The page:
ALEXANDRIA, Va.—The European Union (EU) agreed to ban 90% of Russian oil imports by the end of the year, reports CNN. The announcement was made after the EU met in Brussels yesterday to discuss a sixth package of sanctions against Russia.
"Agreement to ban export of Russian oil to the EU. This immediately covers more than 2/3 of oil imports from Russia, cutting a huge source of financing for its war machine," Charles Michel, president of the European Council, announced via Twitter. "This sanctions package includes other hard-hitting measures: de-Swifting the largest Russian bank, Sberbank, banning 3 more Russian state-owned broadcasters and sanctioning individuals responsible for war crimes in Ukraine," Michel added.
Russian oil delivered by tankers would be banned, while an exemption will be made for the southern segment of the Druzhba pipeline, said Ursula von der Leyen, president of the European Commission, in a press conference. The northern segment of the pipeline serves Poland and Germany, who have agreed to the embargo. The southern part goes to Hungary, Slovakia and Czech Republic.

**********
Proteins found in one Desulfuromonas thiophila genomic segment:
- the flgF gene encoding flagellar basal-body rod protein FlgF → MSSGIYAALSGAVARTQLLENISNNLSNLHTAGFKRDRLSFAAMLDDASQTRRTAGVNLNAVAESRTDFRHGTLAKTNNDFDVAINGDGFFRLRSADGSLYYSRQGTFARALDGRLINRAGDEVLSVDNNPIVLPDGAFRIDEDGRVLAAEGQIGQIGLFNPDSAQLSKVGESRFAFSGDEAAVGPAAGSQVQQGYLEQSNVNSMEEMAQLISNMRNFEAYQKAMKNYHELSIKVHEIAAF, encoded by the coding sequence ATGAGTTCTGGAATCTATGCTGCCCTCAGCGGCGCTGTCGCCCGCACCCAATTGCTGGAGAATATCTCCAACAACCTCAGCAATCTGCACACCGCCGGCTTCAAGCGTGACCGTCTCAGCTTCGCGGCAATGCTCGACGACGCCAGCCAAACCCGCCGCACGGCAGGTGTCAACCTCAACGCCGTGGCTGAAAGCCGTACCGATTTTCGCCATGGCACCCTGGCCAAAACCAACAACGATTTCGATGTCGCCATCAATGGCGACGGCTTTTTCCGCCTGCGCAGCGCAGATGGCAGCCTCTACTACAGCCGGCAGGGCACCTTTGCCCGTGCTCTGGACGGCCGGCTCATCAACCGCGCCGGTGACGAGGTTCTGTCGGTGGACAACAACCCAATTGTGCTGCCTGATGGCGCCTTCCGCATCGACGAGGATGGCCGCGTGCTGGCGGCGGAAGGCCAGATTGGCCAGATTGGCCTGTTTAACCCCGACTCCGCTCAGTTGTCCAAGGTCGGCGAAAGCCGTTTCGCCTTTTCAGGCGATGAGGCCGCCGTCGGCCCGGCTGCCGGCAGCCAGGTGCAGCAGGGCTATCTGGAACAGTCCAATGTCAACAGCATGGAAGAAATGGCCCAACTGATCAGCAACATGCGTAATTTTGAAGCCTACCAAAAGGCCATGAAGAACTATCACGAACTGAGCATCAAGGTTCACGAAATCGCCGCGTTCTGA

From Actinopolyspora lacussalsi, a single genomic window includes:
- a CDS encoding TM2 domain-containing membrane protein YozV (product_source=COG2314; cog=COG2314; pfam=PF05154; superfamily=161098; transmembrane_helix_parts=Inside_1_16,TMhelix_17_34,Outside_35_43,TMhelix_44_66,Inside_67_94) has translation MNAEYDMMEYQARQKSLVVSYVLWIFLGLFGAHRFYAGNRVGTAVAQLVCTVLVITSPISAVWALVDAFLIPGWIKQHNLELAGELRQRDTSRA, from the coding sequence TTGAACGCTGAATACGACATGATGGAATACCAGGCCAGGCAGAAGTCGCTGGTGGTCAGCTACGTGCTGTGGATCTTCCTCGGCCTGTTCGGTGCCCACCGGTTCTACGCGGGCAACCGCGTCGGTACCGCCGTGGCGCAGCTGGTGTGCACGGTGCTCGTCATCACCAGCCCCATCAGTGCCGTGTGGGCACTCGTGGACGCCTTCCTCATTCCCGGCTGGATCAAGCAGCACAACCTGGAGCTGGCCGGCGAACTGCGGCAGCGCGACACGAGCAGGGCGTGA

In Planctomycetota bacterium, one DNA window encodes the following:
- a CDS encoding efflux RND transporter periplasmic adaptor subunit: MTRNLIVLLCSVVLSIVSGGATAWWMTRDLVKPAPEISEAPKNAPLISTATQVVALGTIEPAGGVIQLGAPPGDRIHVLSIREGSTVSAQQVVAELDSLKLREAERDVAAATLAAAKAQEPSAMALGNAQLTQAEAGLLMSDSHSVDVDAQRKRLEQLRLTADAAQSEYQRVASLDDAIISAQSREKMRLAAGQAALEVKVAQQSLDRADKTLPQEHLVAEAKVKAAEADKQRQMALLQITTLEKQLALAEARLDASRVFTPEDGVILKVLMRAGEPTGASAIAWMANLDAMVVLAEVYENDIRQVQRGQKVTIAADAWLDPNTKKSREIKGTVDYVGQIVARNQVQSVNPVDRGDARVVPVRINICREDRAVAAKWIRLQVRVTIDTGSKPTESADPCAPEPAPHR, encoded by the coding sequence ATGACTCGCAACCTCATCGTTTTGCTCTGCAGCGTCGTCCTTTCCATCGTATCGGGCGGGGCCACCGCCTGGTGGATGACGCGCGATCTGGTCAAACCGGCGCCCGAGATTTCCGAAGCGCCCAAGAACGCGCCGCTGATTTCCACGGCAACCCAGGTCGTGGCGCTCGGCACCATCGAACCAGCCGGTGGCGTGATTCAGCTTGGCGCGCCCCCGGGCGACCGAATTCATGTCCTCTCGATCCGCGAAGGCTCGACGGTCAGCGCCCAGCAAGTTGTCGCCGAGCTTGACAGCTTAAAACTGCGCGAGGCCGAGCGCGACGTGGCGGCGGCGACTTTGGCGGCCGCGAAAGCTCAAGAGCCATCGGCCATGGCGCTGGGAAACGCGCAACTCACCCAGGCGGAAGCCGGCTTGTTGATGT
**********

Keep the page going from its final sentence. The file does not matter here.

"As we have a clear political statement by Poland and Germany that they will, as the others, wind down Russian oil, until the end of the year. We have covered overall 90 percent of Russian oil being wind down during this time frame. Leftover is the roundabout 10 or 11 percent that is covered by the southern Druzhba. We have agreed for the moment being for an exemption," von der Leyen said.
In response, Russia said it will find other importers for its oil, reports CNBC.
“As she rightly said yesterday, #Russia will find other importers,” Mikhail Ulyanov, Russia’s permanent representative to international organizations in Vienna, said in a Tweet, referring specifically to von der Leyen. “Noteworthy that now she contradicts her own yesterday’s statement. Very quick change of the mindset indicates that the #EU is not in a good shape,” he added.
Oil prices leaped after the partial oil ban announcement, CNBC also reports. During Asia hours on Tuesday, U.S. crude futures for July were up 3% at $118.48 per barrel, while Brent crude futures rose 1.73% to $123.78. At one point, U.S. crude rose to $119.42 per barrel—a 12-week high, according to Refinitiv data.
Contracts for August also traded higher: WTI crude jumped 3.66% to $116.34, and Brent was up nearly 2% to $119.96 per barrel.
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